miércoles, 23 de junio de 2010

Longer Therapy, Iatrogenic Amenorrhea, and Survival in Early Breast Cancer

Volume 362:2053-2065 June 3, 2010 Number 22

Longer Therapy, Iatrogenic Amenorrhea, and Survival in Early Breast Cancer
Sandra M. Swain, M.D., Jong-Hyeon Jeong, Ph.D., Charles E. Geyer, Jr., M.D., Joseph P. Costantino, Dr.P.H., Eduardo R. Pajon, M.D., Louis Fehrenbacher, M.D., James N. Atkins, M.D., Jonathan Polikoff, M.D., Victor G. Vogel, M.D., M.H.S., John K. Erban, M.D., Priya Rastogi, M.D., Robert B. Livingston, M.D., Edith A. Perez, M.D., Eleftherios P. Mamounas, M.D., M.P.H., Stephanie R. Land, Ph.D., Patricia A. Ganz, M.D., and Norman Wolmark, M.D.


Background Chemotherapy regimens that combine anthracyclines and taxanes result in improved disease-free and overall survival among women with operable lymph-node–positive breast cancer. The effectiveness of concurrent versus sequential regimens is not known.

Methods We randomly assigned 5351 patients with operable, node-positive, early-stage breast cancer to receive four cycles of doxorubicin and cyclophosphamide followed by four cycles of docetaxel (sequential ACT); four cycles of doxorubicin and docetaxel (doxorubicin–docetaxel); or four cycles of doxorubicin, cyclophosphamide, and docetaxel (concurrent ACT). The primary aims were to examine whether concurrent ACT was more effective than sequential ACT and whether the doxorubicin–docetaxel regimen would be as effective as the concurrent-ACT regimen. The secondary aims were to assess toxic effects and to correlate amenorrhea with outcomes in premenopausal women.

Results At a median follow-up of 73 months, overall survival was improved in the sequential-ACT group (8-year overall survival, 83%) as compared with the doxorubicin–docetaxel group (overall survival, 79%; hazard ratio for death, 0.83; P=0.03) and the concurrent-ACT group (overall survival, 79%; hazard ratio, 0.86; P=0.09). Disease-free survival was improved in the sequential-ACT group (8-year disease-free survival, 74%) as compared with the doxorubicin–docetaxel group (disease-free survival, 69%; hazard ratio for recurrence, a second malignant condition, or death, 0.80; P=0.001) and the concurrent-ACT group (disease-free survival, 69%; hazard ratio, 0.83; P=0.01). The doxorubicin–docetaxel regimen showed noninferiority to the concurrent-ACT regimen for overall survival (hazard ratio, 0.96; 95% confidence interval, 0.82 to 1.14). Overall survival was improved in patients with amenorrhea for 6 months or more across all treatment groups, independently of estrogen-receptor status.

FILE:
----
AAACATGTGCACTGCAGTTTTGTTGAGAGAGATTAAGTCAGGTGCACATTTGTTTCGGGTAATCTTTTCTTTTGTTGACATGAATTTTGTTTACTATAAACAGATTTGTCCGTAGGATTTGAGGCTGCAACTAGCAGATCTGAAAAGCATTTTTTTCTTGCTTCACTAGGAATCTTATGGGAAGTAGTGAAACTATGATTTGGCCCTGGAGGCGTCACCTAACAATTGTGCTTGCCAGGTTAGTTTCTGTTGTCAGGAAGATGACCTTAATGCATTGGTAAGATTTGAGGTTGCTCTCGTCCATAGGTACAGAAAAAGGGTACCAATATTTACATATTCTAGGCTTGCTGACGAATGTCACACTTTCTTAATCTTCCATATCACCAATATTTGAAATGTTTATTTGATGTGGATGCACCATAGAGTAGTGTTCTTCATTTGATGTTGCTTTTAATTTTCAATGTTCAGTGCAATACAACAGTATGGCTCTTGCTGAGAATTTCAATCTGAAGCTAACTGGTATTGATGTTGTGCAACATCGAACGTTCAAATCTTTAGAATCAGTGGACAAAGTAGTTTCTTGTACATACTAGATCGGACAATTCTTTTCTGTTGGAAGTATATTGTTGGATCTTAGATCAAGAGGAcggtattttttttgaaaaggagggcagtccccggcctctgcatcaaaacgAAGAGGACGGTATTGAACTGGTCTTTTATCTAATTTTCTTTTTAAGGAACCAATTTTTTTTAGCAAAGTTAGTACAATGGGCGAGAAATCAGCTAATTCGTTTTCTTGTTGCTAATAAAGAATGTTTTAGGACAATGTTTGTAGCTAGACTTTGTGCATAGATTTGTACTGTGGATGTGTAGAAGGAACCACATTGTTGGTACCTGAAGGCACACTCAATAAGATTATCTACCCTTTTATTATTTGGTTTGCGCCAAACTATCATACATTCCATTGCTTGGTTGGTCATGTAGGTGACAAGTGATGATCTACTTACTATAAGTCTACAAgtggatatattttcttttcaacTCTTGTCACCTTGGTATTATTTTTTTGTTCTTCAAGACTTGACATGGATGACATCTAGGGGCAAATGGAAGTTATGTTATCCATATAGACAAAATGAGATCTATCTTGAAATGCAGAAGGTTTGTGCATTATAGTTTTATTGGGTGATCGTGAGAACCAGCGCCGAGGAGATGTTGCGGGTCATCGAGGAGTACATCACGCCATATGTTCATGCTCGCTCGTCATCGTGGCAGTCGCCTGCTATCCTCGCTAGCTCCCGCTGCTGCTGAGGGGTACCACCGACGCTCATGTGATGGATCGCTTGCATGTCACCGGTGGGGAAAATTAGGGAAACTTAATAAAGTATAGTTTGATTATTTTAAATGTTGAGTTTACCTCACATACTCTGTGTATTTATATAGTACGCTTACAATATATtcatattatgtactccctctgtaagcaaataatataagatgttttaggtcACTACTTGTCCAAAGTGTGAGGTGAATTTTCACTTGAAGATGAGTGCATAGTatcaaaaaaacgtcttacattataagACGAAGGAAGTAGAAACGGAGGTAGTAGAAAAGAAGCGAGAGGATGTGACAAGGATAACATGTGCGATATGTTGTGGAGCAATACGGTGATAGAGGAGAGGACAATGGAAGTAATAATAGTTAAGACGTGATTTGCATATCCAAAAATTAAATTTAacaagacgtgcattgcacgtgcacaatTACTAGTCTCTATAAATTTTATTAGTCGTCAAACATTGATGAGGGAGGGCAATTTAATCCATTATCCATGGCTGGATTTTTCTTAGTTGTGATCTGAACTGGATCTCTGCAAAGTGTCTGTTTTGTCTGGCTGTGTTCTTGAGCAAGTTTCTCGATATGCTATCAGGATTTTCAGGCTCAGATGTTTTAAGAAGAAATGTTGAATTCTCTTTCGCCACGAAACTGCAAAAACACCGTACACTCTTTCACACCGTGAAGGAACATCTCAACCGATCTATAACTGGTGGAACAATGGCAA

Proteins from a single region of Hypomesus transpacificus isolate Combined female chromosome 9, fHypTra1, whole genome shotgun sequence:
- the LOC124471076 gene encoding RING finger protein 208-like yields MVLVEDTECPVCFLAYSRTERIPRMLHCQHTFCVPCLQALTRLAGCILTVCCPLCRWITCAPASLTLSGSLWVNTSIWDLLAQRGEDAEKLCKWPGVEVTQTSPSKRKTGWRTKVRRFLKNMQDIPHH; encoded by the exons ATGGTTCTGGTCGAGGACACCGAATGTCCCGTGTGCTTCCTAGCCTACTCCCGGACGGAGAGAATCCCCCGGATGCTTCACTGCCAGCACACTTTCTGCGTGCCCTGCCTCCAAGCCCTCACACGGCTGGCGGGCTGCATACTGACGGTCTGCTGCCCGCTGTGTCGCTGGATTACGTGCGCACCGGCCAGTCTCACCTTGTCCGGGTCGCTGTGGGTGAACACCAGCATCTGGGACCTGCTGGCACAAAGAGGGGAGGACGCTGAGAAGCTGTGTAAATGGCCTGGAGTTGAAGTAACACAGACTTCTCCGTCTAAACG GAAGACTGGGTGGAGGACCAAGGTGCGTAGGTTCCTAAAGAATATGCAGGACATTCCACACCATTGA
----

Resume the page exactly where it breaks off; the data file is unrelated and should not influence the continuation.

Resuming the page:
Conclusions Sequential ACT improved disease-free survival as compared with doxorubicin–docetaxel or concurrent ACT, and it improved overall survival as compared with doxorubicin–docetaxel. Amenorrhea was associated with improved survival regardless of the treatment and estrogen-receptor status. (ClinicalTrials.gov number, NCT00003782 [ClinicalTrials.gov] .)

Source Information

From the National Surgical Adjuvant Breast and Bowel Project (NSABP) (S.M.S., C.E.G., E.R.P., L.F., J.N.A., J.P., V.G.V., P.R., E.P.M., S.R.L., P.A.G., N.W.); Washington Cancer Institute at Washington Hospital Center, Washington, DC (S.M.S.); NSABP Biostatistical Center and Department of Biostatistics, Graduate School of Public Health, University of Pittsburgh (J.-H.J., J.P.C., S.R.L.), Allegheny General Hospital (C.E.G., N.W.), and University of Pittsburgh Cancer Institute (V.G.V., P.R.) — all in Pittsburgh; Colorado Cancer Research Program, Denver (E.R.P.); Kaiser Permanente Northern California, Vallejo, CA (L.F.); Southeast Cancer Control Consortium, Clinical Cancer Oncology Program, Goldsboro, NC (J.N.A.); Southern California Kaiser Permanente, San Diego (J.P.); American Cancer Society, Atlanta (V.G.V.); Massachusetts General Hospital Cancer Center and Harvard Medical School — both in Boston (J.K.E.); the Eastern Cooperative Oncology Group, Philadelphia (J.K.E.); Arizona Cancer Center, University of Arizona, Tucson (R.B.L.); the Southwest Oncology Group, Ann Arbor, MI (R.B.L.); Mayo Clinic, Jacksonville, Jacksonville, FL (E.A.P.); the North Central Cancer Treatment Group, Rochester, MN (E.A.P.); Aultman Health Foundation, Canton, OH (E.P.M.); and the University of California Los Angeles School of Medicine and Public Health, Jonsson Comprehensive Cancer Center, Los Angeles (P.A.G.).

Address reprint requests to Dr. Swain at Washington Cancer Institute, Washington Hospital Center, 110 Irving St. NW, Washington, DC 20010, or at sandra.m.swain@medstar.net.



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